Since the early Middle Ages, Kimberley has been in occupation as a manorial site and deer park. Despite the county’s topographically challenged nature, the ‘hill’ at Downham upon which the present house stands, overlooking the river Tiffey, was originally the site of Downham Hall. It is recorded that this was sold by Richard Buxton in 1640 and that the present house was built in 1712 for Sir John Wodehouse (an ancestor of PG Wodehouse) by William Talman.
This famous architect was Comptroller of the Royal Works for William III and was responsible for the remodelling of Chatsworth in Derbyshire and Uppark in Sussex, amongst other great houses. Whilst Talman’s original design for Kimberley included a central block with four corner towers and wings, the towers were not added until after 1754 by the architect Thomas Prowse (the wings were only later connected to the main block by curved colonnades designed by Salvin in 1835).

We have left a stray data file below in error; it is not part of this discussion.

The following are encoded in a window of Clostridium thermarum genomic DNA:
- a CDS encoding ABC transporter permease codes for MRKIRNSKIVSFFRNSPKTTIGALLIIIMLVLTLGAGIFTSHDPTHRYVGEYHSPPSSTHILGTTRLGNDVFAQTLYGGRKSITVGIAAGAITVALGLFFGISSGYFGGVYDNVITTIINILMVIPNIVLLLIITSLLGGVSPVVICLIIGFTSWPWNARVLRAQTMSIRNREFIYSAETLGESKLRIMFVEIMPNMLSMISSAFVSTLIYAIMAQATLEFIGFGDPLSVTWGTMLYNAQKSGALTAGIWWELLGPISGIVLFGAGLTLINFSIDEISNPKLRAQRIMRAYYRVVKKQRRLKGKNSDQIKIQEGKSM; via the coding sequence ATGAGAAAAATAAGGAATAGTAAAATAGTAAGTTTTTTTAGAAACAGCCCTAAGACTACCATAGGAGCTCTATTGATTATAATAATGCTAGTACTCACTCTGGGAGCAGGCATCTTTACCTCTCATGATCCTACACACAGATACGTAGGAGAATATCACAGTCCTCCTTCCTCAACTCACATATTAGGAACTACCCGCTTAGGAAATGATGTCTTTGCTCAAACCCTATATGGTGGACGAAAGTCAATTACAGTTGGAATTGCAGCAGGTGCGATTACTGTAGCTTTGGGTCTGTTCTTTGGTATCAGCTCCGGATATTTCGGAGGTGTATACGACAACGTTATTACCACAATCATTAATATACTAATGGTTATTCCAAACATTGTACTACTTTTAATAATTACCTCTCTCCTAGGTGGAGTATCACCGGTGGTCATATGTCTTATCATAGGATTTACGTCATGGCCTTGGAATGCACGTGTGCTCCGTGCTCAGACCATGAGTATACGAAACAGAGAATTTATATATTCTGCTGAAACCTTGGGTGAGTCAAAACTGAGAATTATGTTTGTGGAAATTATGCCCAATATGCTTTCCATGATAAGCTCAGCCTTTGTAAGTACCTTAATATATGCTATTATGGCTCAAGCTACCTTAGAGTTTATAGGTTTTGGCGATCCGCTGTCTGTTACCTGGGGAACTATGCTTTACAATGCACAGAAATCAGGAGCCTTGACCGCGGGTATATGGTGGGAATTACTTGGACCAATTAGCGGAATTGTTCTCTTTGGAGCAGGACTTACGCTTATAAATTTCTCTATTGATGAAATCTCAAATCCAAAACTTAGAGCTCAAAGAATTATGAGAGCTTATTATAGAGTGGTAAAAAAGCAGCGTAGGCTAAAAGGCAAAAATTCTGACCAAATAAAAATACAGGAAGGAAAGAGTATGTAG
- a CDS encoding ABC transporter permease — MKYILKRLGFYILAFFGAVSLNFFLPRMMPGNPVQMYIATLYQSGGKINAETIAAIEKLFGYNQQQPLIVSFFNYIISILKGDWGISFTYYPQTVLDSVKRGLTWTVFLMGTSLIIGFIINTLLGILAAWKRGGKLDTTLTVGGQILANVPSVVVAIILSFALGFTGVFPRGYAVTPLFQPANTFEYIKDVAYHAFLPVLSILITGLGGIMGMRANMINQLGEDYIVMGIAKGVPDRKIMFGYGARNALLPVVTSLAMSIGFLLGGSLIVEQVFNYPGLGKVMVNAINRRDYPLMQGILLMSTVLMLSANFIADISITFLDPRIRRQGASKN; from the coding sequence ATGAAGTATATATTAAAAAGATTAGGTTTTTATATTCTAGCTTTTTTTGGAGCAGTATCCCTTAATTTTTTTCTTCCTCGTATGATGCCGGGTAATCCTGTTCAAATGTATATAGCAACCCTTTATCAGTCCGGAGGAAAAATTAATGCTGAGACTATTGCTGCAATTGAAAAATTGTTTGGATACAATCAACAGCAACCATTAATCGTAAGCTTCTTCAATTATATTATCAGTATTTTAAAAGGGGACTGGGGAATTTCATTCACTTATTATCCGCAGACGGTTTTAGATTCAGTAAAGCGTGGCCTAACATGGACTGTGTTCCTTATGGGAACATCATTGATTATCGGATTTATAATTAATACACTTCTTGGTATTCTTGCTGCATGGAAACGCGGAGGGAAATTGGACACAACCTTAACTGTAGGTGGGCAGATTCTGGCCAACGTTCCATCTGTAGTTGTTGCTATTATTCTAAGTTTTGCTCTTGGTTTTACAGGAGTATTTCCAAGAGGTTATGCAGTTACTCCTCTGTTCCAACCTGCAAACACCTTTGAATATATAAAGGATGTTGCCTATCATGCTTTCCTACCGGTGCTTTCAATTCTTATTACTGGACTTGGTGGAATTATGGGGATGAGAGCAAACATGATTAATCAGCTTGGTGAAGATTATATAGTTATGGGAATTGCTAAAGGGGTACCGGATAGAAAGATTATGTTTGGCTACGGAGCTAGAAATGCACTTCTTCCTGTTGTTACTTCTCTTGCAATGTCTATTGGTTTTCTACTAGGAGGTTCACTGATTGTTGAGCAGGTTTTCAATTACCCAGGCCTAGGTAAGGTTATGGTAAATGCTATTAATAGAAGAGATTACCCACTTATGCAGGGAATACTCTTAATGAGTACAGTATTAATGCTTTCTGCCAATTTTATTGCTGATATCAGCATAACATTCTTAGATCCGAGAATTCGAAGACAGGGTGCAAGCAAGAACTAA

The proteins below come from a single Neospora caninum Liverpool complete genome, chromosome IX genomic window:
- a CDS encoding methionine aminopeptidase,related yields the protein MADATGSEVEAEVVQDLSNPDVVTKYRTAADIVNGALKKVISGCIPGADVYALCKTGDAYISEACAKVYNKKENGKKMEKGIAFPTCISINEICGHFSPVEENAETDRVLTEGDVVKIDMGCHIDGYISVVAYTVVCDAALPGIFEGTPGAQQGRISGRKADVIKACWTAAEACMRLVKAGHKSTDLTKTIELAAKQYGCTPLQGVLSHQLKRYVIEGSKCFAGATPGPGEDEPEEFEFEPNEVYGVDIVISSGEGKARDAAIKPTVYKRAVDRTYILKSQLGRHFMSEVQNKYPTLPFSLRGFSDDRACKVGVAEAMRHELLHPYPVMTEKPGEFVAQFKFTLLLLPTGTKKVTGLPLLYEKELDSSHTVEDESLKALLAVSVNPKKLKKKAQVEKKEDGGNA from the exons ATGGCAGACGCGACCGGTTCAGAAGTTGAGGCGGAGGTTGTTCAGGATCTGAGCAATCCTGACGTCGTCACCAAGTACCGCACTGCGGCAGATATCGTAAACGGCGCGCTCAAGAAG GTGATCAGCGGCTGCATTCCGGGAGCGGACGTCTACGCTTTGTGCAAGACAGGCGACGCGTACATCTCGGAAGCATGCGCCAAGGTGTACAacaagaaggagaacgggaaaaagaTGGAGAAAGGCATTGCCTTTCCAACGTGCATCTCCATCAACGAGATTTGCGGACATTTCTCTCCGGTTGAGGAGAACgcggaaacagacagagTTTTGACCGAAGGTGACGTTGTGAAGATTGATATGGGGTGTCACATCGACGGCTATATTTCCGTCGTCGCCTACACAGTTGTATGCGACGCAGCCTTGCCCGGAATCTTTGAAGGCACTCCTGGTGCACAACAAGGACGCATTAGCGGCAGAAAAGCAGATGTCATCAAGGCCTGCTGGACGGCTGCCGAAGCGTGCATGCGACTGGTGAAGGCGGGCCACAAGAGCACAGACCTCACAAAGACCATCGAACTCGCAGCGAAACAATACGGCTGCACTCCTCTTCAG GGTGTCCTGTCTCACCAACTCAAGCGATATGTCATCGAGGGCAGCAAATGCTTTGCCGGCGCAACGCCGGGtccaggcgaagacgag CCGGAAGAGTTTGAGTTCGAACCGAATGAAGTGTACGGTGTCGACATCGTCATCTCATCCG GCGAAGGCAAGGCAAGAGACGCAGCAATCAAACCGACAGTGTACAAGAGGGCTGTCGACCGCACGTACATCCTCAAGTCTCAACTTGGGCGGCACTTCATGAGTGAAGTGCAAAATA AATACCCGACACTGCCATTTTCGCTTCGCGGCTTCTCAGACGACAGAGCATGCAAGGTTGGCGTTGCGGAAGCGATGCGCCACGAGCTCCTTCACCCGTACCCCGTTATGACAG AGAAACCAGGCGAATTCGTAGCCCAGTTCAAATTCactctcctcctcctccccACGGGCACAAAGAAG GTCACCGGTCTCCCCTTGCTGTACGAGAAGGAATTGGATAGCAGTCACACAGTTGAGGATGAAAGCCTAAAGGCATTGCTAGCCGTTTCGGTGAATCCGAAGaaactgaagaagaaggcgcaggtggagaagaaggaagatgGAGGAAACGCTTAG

The substantial park, with its picturesque lake and walled gardens, was laid out in 1762 by Lancelot ‘Capability’ Brown, and has been described as the finest by this landscaper in Norfolk. The extensive woodland is home to some magnificent oak trees, including one that dates back to 1373 (Veteran Tree Association). At one time, the park was reputed to contain the largest ash tree in England.
Blacka Acoustics were invited down to provide sound and lighting for a private birthday party. As per usual the night was a tremendous success. It's a tough life....